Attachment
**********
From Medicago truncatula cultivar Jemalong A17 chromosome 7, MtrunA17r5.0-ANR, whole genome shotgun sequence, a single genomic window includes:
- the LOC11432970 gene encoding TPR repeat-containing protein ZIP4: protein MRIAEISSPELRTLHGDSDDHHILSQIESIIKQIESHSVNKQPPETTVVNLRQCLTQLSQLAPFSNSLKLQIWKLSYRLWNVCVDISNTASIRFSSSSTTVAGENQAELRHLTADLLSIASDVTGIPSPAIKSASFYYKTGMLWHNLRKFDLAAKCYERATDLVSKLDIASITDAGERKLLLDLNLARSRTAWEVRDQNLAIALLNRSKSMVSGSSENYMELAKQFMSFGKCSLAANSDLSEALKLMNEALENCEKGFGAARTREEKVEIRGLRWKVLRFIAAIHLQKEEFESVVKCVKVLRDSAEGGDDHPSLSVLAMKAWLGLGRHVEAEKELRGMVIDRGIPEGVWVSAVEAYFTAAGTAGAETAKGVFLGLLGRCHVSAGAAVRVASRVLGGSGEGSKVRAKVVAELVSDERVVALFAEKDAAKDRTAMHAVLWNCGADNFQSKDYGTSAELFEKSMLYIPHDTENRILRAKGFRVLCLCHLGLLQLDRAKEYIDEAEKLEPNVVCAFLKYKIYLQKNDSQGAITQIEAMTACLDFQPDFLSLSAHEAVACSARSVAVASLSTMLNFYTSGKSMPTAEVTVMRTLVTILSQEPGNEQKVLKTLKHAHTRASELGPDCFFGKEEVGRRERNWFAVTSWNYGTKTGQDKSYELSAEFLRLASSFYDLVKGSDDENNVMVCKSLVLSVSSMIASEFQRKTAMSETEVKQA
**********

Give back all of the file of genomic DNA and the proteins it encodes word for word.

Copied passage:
From Medicago truncatula cultivar Jemalong A17 chromosome 7, MtrunA17r5.0-ANR, whole genome shotgun sequence, a single genomic window includes:
- the LOC11432970 gene encoding TPR repeat-containing protein ZIP4: protein MRIAEISSPELRTLHGDSDDHHILSQIESIIKQIESHSVNKQPPETTVVNLRQCLTQLSQLAPFSNSLKLQIWKLSYRLWNVCVDISNTASIRFSSSSTTVAGENQAELRHLTADLLSIASDVTGIPSPAIKSASFYYKTGMLWHNLRKFDLAAKCYERATDLVSKLDIASITDAGERKLLLDLNLARSRTAWEVRDQNLAIALLNRSKSMVSGSSENYMELAKQFMSFGKCSLAANSDLSEALKLMNEALENCEKGFGAARTREEKVEIRGLRWKVLRFIAAIHLQKEEFESVVKCVKVLRDSAEGGDDHPSLSVLAMKAWLGLGRHVEAEKELRGMVIDRGIPEGVWVSAVEAYFTAAGTAGAETAKGVFLGLLGRCHVSAGAAVRVASRVLGGSGEGSKVRAKVVAELVSDERVVALFAEKDAAKDRTAMHAVLWNCGADNFQSKDYGTSAELFEKSMLYIPHDTENRILRAKGFRVLCLCHLGLLQLDRAKEYIDEAEKLEPNVVCAFLKYKIYLQKNDSQGAITQIEAMTACLDFQPDFLSLSAHEAVACSARSVAVASLSTMLNFYTSGKSMPTAEVTVMRTLVTILSQEPGNEQKVLKTLKHAHTRASELGPDCFFGKEEVGRRERNWFAVTSWNYGTKTGQDKSYELSAEFLRLASSFYDLVKGSDDENNVMVCKSLVLSVSSMIASEFQRKTAMSETEVKQA